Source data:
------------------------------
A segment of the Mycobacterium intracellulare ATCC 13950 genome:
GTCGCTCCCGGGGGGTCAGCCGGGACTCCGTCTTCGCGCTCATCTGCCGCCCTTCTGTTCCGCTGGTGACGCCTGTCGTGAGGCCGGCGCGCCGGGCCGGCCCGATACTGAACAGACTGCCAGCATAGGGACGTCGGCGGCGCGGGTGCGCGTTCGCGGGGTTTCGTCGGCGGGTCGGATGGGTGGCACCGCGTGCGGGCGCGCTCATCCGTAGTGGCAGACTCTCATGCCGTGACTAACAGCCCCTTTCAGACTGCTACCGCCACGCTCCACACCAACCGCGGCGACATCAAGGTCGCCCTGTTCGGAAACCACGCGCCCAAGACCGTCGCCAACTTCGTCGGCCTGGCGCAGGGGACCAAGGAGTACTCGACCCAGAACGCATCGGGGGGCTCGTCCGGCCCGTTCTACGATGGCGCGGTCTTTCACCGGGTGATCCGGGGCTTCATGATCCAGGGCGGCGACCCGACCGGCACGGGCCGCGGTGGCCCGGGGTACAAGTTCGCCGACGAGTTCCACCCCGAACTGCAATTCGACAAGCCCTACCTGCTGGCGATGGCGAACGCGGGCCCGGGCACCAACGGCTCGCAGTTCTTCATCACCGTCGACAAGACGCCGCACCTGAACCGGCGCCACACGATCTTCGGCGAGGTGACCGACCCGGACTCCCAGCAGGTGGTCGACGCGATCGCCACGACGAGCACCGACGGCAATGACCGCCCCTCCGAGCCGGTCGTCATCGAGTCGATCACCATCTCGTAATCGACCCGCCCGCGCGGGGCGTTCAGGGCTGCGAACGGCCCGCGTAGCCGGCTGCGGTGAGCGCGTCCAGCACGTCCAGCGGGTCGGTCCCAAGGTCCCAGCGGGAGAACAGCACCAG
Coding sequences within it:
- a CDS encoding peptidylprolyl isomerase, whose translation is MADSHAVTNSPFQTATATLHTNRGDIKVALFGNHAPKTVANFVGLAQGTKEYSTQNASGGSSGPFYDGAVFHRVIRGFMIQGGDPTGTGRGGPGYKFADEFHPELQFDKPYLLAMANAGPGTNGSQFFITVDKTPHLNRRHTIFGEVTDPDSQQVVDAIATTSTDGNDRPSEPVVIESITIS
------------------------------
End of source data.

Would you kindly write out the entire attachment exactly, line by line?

A segment of the Mycobacterium intracellulare ATCC 13950 genome:
GTCGCTCCCGGGGGGTCAGCCGGGACTCCGTCTTCGCGCTCATCTGCCGCCCTTCTGTTCCGCTGGTGACGCCTGTCGTGAGGCCGGCGCGCCGGGCCGGCCCGATACTGAACAGACTGCCAGCATAGGGACGTCGGCGGCGCGGGTGCGCGTTCGCGGGGTTTCGTCGGCGGGTCGGATGGGTGGCACCGCGTGCGGGCGCGCTCATCCGTAGTGGCAGACTCTCATGCCGTGACTAACAGCCCCTTTCAGACTGCTACCGCCACGCTCCACACCAACCGCGGCGACATCAAGGTCGCCCTGTTCGGAAACCACGCGCCCAAGACCGTCGCCAACTTCGTCGGCCTGGCGCAGGGGACCAAGGAGTACTCGACCCAGAACGCATCGGGGGGCTCGTCCGGCCCGTTCTACGATGGCGCGGTCTTTCACCGGGTGATCCGGGGCTTCATGATCCAGGGCGGCGACCCGACCGGCACGGGCCGCGGTGGCCCGGGGTACAAGTTCGCCGACGAGTTCCACCCCGAACTGCAATTCGACAAGCCCTACCTGCTGGCGATGGCGAACGCGGGCCCGGGCACCAACGGCTCGCAGTTCTTCATCACCGTCGACAAGACGCCGCACCTGAACCGGCGCCACACGATCTTCGGCGAGGTGACCGACCCGGACTCCCAGCAGGTGGTCGACGCGATCGCCACGACGAGCACCGACGGCAATGACCGCCCCTCCGAGCCGGTCGTCATCGAGTCGATCACCATCTCGTAATCGACCCGCCCGCGCGGGGCGTTCAGGGCTGCGAACGGCCCGCGTAGCCGGCTGCGGTGAGCGCGTCCAGCACGTCCAGCGGGTCGGTCCCAAGGTCCCAGCGGGAGAACAGCACCAG
Coding sequences within it:
- a CDS encoding peptidylprolyl isomerase, whose translation is MADSHAVTNSPFQTATATLHTNRGDIKVALFGNHAPKTVANFVGLAQGTKEYSTQNASGGSSGPFYDGAVFHRVIRGFMIQGGDPTGTGRGGPGYKFADEFHPELQFDKPYLLAMANAGPGTNGSQFFITVDKTPHLNRRHTIFGEVTDPDSQQVVDAIATTSTDGNDRPSEPVVIESITIS